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Cooperating with the Coprocessor


The use of the 68881 or 68882 coprocessor is usually handled by the SANE package or by a development system's libraries. Some developers may wish to use the coprocessor during special circumstances, such as at interrupt level or installing their own hardware floating point exception handlers. In these two situations, there are special requirements that must be met. These requirements will require floating-point assembly code and are discussed in this Technical Note.

[Jun 01 1989]

Witnessing the Problem

If you see the message "Spurious Interrupt of the Uninitialized Interrupt vector" in MacsBug or the message "Unassigned Interrupt #$00D (format 9)" from TMON, you should suspect a floating point protocol violation. This can be caused by improper usage of floating point instructions at interrupt level or by attempting to handle hardware floating point exceptions incorrectly.

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Interrupting the Coprocessor

If you attempt to use the coprocessor at interrupt level, you may be interrupting a floating point processor. You must save the coprocessor's state before executing any floating point instructions, and, of course, restore it later during the interrupt routine. This requires assembly code since there is no convenient way to do it in a high-level language.

There is a protocol that must be followed. The first floating point instruction must be an FSAVE. This instruction suspends the execution of any operation in progress and saves the internal state. The number of bytes required in this operation depends on the state it is in, and it can be up to 216 bytes. If any floating point registers are to be used, they also must be saved with the FMOVE instruction. After performing the interrupt routine, the FRESTORE instruction is used to restore the floating point state.

VBLProc    FSAVE       -(SP)           ; save the FP state
           FMOVEM.X    FPRegs,-(SP)    ; save the FP regs we use
           ...                           ; your interrupt code
VBLExit    FMOVEM.X    (SP)+,FPRegs    ; replace the FP regs we used
           FRESTORE    (SP)+           ; restore the FP state

Note that the coprocessor may not be in a condition to be interrupted, and the FSAVE instruction will halt the main processor until such a condition can be met. To give an idea on the time required for saving the coprocessor's state, the FSAVE or FRESTORE instructions can take approximately 900 cycles to execute. This is about 50 times slower than a MOVE instruction. Considering the length of time it takes to perform this necessary protocol, it may not be desirable to use floating-point math at interrupt level. As an alternative, investigate the possibility of using the Toolbox routines for Fixed and Frac numbers.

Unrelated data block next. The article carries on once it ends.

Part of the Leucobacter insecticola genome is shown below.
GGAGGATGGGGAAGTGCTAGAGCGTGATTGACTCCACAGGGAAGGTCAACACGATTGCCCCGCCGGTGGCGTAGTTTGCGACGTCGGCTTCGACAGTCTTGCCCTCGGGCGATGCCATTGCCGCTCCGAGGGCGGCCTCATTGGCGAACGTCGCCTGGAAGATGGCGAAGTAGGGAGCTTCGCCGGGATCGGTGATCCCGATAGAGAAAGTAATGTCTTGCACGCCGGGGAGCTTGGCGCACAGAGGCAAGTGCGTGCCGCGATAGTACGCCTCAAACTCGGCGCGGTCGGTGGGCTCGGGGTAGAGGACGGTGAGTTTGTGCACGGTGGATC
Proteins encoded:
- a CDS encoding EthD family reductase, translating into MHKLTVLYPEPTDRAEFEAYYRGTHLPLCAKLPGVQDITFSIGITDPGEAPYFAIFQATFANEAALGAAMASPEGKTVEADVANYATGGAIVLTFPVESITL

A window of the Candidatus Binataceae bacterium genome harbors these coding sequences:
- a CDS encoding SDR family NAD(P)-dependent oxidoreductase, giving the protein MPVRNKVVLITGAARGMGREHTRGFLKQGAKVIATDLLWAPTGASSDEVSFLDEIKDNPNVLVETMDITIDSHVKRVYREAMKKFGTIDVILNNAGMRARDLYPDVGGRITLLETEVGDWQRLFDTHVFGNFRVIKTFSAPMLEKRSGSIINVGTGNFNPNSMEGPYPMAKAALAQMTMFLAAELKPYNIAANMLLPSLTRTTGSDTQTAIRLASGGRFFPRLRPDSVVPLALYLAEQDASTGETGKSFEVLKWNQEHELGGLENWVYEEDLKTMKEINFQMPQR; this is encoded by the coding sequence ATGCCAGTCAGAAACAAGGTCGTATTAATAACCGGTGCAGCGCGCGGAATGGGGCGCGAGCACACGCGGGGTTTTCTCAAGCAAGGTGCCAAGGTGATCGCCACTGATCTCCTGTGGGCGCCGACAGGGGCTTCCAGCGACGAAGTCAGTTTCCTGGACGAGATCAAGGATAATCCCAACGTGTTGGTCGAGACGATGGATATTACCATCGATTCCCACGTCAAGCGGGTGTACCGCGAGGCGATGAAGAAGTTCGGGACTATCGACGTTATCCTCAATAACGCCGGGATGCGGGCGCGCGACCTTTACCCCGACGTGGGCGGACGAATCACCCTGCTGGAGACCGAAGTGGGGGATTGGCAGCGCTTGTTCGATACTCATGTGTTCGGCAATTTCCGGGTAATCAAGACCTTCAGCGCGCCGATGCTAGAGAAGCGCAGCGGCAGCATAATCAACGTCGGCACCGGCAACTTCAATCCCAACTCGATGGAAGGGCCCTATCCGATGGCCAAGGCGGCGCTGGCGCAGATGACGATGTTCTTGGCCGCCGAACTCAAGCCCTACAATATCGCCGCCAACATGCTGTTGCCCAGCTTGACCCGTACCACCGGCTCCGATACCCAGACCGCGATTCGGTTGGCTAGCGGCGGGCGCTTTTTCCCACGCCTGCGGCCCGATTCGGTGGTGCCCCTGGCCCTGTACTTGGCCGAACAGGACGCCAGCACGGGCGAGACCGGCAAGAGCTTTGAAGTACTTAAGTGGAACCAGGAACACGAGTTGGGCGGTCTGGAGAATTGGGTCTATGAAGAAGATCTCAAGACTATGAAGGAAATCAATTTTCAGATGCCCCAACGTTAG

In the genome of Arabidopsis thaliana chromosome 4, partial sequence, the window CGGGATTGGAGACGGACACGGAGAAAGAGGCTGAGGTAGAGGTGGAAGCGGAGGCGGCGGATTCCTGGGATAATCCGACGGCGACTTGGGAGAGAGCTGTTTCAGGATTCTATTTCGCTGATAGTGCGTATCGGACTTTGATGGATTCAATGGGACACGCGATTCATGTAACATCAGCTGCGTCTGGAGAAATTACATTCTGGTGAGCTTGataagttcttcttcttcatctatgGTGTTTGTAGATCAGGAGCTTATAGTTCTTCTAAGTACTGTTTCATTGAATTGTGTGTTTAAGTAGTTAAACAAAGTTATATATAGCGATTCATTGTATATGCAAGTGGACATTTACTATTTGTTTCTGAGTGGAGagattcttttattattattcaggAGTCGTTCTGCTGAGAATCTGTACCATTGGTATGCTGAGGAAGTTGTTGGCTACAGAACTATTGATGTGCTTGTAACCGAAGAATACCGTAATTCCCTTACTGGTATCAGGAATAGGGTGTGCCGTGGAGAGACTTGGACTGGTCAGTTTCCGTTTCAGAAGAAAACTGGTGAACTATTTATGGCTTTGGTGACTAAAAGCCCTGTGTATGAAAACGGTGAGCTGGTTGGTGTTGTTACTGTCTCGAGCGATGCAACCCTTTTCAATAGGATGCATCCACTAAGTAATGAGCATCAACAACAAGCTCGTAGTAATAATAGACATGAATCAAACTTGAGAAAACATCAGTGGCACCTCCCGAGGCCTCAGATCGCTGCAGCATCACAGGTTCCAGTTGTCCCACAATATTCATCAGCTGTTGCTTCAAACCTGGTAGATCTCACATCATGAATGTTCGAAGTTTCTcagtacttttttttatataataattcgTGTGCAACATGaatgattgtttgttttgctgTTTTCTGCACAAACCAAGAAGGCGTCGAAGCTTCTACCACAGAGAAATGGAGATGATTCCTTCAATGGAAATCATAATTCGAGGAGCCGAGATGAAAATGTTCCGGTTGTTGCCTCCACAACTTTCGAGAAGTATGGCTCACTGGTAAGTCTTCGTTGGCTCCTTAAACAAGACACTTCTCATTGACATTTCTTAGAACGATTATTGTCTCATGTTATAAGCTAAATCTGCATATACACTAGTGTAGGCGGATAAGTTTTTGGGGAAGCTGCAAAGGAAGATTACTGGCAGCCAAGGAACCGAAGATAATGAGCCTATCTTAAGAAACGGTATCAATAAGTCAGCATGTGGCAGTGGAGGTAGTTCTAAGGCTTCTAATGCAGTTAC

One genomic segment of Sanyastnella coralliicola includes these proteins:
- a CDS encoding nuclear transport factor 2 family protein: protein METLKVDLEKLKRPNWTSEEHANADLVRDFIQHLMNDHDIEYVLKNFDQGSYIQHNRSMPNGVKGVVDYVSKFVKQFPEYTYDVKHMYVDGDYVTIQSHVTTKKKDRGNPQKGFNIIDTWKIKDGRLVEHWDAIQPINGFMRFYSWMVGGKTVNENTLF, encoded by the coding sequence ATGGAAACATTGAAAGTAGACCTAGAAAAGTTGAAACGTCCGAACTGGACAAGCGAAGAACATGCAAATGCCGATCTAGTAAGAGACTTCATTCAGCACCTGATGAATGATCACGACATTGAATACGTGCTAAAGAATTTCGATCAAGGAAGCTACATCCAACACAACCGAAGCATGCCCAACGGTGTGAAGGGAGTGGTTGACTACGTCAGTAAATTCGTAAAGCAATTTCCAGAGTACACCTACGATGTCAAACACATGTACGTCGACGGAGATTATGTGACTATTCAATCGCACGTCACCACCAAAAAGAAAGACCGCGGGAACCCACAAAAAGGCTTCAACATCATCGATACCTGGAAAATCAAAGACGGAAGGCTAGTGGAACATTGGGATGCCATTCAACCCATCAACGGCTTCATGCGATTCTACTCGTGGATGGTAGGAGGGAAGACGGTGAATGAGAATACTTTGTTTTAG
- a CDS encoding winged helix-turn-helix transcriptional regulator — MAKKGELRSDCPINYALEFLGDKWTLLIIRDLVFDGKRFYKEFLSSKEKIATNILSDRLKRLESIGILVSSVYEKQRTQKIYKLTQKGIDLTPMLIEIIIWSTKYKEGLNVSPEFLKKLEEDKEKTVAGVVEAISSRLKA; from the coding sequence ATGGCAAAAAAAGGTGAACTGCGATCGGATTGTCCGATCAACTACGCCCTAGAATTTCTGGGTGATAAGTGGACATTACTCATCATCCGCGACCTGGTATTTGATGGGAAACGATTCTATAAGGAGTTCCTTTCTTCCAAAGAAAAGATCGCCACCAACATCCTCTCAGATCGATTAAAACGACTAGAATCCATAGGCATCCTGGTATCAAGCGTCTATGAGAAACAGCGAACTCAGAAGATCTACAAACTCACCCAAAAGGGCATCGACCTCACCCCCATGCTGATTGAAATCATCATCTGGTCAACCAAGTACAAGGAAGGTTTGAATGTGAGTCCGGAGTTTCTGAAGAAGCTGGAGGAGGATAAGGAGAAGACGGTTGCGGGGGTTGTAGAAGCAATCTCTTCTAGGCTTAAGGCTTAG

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Handling Floating Point Exceptions

It is possible, and sometimes desirable, for applications to install their own hardware floating-point exception handlers. The MPW '881 SANE libraries provide routines for applications to do so. If an application is going to use this mechanism to catch exceptions such as underflow, overflow, or divide by zero, then it must follow the minimal protocol as shown in the following example.

Handler    FSAVE       -(SP)           ; save the FP state
           MOVE.B      (SP),D0         ; first byte of the state frame
           BEQ         NULL            ; branch if NULL state
           CLR.L       D0              ; clear data register
           MOVE.B      1(SP),D0        ; load state frame size
           BSET        #3,(SP,D0)      ; set bit 27 or BIU
           ...                           ; your exception code
Null       FRESTORE    (SP)+           ; restore the FP state
           RTE                         ; return from exception

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Other Issues

Debugging floating-point routines with MacsBug, SADE, and TMON may cause a protocol violation. MacsBug 6.1, and earlier, do not perform the FSAVE and FRESTORE surrounding floating-point instructions at interrupt level. As of TMON 2.8.4, it has not handled floating-point instructions. Hardware floating-point exception handlers and interrupt routines using floating-point instructions require assembly coding.

You can witness a protocol violation in another situation. This is when using the Sound Manager in System Software 6.0.5 and earlier. This Sound Manager calls SANE at interrupt time. If an application is using the coprocessor and this Sound Manager is running, it is very likely to interrupt the coprocessor. This problem has been resolved in the new Sound Manager, which was originally released in System Software 6.0.6. The new Sound Manager no longer uses floating-point numbers at interrupt level; it replaces them with Fixed and Fract types.

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Apple Numerics Manual, Second Edition

Motorola MC68881/MC68882 User's Manual

MPW reference manuals

Technical Note M.PT.MPWmc68881, Notes on MPW's -mc68881 Option

Technical Note M.HW.SpeedyMathCoProc, Speedy the Math Coprocessor

TMON is a trademark of ICOM Simulations, Inc.

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Acrobat version of this Note (52K)


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